• Use a ruler accurately to measure different objects.
  • explore the equivalence between measurements given in centimetres and measurements given in metres and centimetres.
  • read lengths in centimetres and millimetres – converting between both.
  • compare and order measurements given in millimetres, centimetres and metres.
  • l find the totals of two or more lengths given in centimetres, metres or simple combinations of both units. They will convert answers into millimetres, centimetres or metres as appropriate.
  • use subtraction to find the difference between two lengths given in centimetres, metres or simple combinations of both units. They will convert answers into either centimetres or metres as appropriate.
  • measure the perimeters of a range of shapes in both centimetres and millimetres.
  • solve one-step problems involving length.
  • Measure, compare, add and subtract: lengths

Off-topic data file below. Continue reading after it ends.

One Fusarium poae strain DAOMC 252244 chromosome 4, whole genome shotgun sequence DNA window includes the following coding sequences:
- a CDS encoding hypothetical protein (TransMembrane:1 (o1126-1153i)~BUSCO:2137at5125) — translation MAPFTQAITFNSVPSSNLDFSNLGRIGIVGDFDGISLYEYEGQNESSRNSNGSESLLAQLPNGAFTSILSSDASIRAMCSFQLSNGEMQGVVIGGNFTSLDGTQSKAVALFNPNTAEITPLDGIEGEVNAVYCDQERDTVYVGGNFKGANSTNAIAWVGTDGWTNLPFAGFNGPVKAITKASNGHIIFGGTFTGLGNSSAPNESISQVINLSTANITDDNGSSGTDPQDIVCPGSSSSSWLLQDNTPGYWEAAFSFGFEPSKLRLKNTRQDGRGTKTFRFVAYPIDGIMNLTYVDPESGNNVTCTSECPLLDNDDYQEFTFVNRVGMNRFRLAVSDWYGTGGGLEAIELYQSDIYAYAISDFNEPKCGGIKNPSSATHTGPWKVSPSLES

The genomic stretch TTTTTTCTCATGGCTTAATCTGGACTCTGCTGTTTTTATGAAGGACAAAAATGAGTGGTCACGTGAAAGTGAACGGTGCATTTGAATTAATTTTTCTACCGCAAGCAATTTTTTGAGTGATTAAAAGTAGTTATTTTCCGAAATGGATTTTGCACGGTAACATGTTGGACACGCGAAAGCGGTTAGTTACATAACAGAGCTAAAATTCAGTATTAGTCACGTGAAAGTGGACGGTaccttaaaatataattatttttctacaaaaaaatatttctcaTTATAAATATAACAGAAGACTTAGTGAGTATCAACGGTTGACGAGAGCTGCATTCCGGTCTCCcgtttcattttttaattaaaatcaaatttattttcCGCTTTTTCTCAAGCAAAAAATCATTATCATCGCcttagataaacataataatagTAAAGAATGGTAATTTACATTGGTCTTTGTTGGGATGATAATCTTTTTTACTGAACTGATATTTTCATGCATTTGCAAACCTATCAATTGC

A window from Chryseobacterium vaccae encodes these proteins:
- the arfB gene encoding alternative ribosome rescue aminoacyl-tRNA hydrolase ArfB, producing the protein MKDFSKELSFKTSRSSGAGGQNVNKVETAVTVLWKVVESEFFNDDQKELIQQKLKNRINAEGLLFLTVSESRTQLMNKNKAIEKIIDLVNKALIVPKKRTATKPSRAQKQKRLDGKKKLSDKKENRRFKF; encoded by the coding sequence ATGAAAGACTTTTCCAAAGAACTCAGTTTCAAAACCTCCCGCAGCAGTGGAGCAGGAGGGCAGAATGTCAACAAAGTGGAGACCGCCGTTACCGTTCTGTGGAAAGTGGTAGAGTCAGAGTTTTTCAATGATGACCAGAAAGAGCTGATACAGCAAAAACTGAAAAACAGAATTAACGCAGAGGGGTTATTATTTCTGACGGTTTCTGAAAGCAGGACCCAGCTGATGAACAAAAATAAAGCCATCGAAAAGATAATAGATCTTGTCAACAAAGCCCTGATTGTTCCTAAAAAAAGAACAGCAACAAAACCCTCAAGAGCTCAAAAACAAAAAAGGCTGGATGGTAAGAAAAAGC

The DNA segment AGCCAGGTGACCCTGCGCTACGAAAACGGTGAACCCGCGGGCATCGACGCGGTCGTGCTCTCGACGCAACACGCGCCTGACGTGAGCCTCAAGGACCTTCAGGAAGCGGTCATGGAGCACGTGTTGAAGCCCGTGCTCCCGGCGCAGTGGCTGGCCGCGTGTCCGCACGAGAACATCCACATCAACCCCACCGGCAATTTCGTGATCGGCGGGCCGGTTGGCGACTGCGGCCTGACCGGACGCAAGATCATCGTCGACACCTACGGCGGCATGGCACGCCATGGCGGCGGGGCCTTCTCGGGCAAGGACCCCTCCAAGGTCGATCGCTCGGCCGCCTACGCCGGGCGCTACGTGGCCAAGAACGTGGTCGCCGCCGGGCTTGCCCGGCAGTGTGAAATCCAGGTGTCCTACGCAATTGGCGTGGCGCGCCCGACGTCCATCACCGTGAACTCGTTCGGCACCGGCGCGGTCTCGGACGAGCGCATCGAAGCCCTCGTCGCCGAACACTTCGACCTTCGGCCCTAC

Fractions

 

This unit is important as it builds on many of the topics covered in the Year 2 unit on fractions and progresses to introduce fractions as numbers. Throughout the unit children use a variety of key representations, including the bar model and the number line, to help their understanding as they make a whole out of two fractional parts, explore tenths and fractions as a number, and calculate a unit and non-unit fraction of a set of objects.

 

This is the first time that children have discussed fractions since the end of Unit 2. Therefore, the initial lesson revises many of the important areas, and important vocabulary is defined again in order to allow all children to access the learning appropriately.

 

  • count up and down in tenths; recognise that tenths arise from dividing an object into 10 equal parts and in dividing one-digit numbers or quantities by 10
  • recognise, find and write fractions of a discrete set of objects: unit fractions and non unit fractions with small denominators
  • recognise and use fractions as numbers: unit fractions and non-unit fractions with small denominators recognise and show, using diagrams, equivalent fractions with small denominators
  • add and subtract fractions with the same denominator within one whole 
  • compare and order unit fractions, and fractions with the same denominators
  • solve problems that involve all of the above.